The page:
Dead in the water. Surprised this listing hasn't been removed yet. It's inaccurate, misleading and, as such, a perfect representation of the individuals who took it over and ran it into the ground.
Review from Guidestar
I was recently telling an associate about this organization, which had been promoting a community innovation center effort about a year ago. When I searched on the company name, to get the info to send along, this Great Nonprofits listing came up, but the company itself appears to be gone. In looking over the comments from the last year or so, I'm surprised the organizational listing still shows as 4+ stars, let alone even remains on the Great Nonprofits site. Now I wonder what other listings are outdated and incorrect.
This nonprofit appears to no longer exist. Their website is gone, and they appear to offer no services or support in any of the categories they identify as areas of service.
I have known this organization for many years and it was a helpful resource. However, recently, the website has been removed, and it's even difficult to contact people affiliated with the organization. I know there were new board members, and several key leaders in the organization have departed - apparently taking the talents and ideas behind the organization with them, leaving what seems to me to be a shell organization! The current people seem to have no clear mission, and have disconnected themselves from the community that was historically served by this organization. Very sad to see a once helpful, thriving non-profit dedicated to promoting a variety of educational methods no longer there!
Review from Guidestar
I *had* been a client served,but when I went to look for resources at the website, it's gone. The Facebook page, which I had found very helpful and interesting over the last few years, has disappeared as well, and there was some unfavorable press in the local newspaper about the organization recently. I'm disappointed, since LI4E had been such a nice resource for informal ed and good tech and science news.
In a surprising turn around this once open, creative and highly collaborative nonprofit has become closed and insular, adopting a top down administrative model that through micromanagement and attrition has effectively cut off communications within the community and with program partners. Additionally, there are now serious potential conflict of interest concerns with a too close affiliation between the nonprofit and a for profit venture from whose offices the nonprofit now operates. Sadly, I urge caution to potential partners and constituents, and certainly to donors.
I've worked with this program for four years and I really enjoyed every bit of it. Learning Is For Everyone is a great organization all together.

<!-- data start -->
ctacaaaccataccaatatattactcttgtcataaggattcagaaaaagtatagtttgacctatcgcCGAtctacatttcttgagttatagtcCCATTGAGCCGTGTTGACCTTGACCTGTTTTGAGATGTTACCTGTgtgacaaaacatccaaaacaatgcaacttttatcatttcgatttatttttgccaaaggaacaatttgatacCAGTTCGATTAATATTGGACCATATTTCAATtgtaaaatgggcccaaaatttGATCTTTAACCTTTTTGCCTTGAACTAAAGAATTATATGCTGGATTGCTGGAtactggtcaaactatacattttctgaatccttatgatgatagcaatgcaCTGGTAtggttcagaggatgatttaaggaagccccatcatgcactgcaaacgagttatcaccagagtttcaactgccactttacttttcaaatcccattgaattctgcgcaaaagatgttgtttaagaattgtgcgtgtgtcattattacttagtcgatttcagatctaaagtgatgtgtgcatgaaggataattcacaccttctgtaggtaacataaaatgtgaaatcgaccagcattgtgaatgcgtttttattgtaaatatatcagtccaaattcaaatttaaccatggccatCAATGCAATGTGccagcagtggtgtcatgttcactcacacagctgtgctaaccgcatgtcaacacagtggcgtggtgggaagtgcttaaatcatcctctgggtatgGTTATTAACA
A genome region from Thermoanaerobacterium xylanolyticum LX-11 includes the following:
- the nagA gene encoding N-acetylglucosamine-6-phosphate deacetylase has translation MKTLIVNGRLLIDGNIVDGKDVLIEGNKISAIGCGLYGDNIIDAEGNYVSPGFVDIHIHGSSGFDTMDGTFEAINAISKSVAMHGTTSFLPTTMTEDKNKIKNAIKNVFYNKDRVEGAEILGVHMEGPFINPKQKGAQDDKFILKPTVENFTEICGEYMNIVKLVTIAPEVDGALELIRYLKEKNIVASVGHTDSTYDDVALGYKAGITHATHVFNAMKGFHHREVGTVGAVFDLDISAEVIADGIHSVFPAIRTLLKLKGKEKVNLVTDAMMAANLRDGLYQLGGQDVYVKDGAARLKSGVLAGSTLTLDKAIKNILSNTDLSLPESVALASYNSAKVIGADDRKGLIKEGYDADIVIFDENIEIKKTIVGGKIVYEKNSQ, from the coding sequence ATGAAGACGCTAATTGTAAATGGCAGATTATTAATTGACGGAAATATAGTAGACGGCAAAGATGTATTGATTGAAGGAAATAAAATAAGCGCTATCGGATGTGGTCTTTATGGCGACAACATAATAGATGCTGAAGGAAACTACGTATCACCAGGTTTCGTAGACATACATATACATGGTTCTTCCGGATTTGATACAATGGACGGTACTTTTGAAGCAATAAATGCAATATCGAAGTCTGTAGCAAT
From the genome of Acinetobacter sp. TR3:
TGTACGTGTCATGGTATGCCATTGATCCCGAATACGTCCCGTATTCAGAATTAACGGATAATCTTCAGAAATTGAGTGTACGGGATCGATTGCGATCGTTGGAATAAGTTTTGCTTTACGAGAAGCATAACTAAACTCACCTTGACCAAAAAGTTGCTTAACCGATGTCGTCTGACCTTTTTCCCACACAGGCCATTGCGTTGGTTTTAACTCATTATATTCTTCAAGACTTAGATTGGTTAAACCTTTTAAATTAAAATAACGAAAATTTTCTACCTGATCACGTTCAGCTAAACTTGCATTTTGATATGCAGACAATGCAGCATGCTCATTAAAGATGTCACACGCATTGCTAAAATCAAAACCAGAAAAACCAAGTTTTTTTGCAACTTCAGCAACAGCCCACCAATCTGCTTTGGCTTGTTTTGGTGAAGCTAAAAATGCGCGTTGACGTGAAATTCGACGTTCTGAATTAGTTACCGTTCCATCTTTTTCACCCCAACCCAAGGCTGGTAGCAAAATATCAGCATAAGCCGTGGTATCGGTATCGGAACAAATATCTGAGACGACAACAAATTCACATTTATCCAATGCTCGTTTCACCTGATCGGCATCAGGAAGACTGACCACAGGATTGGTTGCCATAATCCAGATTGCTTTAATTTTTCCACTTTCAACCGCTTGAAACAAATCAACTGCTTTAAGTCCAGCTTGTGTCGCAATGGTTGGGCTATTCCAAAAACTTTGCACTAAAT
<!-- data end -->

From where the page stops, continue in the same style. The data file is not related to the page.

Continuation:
LI4E provides opportunities for individuals of all experience levels and backgrounds to explore the world and stretch their imaginations in a tangible and real-life applicable manner. By collaborating with other organizations, LI4E brings the best that others have offered together to offer students in Tampa Bay and beyond the benefit of years of experience from teachers/mentors all over the world!
As volunteer program director for Learning is for Everyone, I'm excited about the great work we're doing bringing innovative learning and empowered living to more people, especially through the development of our Community Innovation Center program. Collaborating with area libraries and other organizations, the Community Innovation Center concept promises to revitalize libraries and neighborhoods, helping make people empowered creators of their own futures and ours. Everything we do - from hosting TEDxYouth@TampaBay, now in its fourth year, to our FIRST Community STEM education programs, to our Makers Festivals - is designed to bring accessible, inclusive, inspired creativity to as many people as possible, helping us change culture from passive consumption to active creation.
The future is limitless and LI4E provides a marvelous canvass for creating the lives we imagine, for ourselves, our families, our children, our communities and our country.
A long, long time ago I got an Erector set for Christmas when I was about 5. I learned an amazing amount of engineering skills from this one basic set. Unfortunately, I was never able to convince my parents that I needed the electric motor kit for more involved creations but fortunately, I had to improvise a solution for powering my projects. This led to scrap 110V clock motors and lots of bare wires and quite a few electrical shocks. But I learned. Then came the chemistry set and electric trains with the same results. These were not only fun toys, they were great engineering learning experiences and I carried these skills with me for the rest of my life. As the owner of a small machine shop I have turned these early engineering experiences from a hobby into a business where I provide my customers with "Special Projects, Invention & Wizardry".
I have been a mentor to LI4E and TEAM DUCT TAPE for several years and have worked closely with the LI4E team on all their robotics projects and a couple of Red Bull challenges. I see LI4E as the modern day equivalent of those early Erector and chemistry sets. The kids get real hands-on experience in real world engineering challenges and in just one build season get more practical engineering experience than my toys provided me in several years of use. I had to figure things out for myself. The LI4E team is a streamlined way to introduce students to a future in engineering and many of the past team members have already gone on to pursue an engineering education if not jumping right into an engineering career.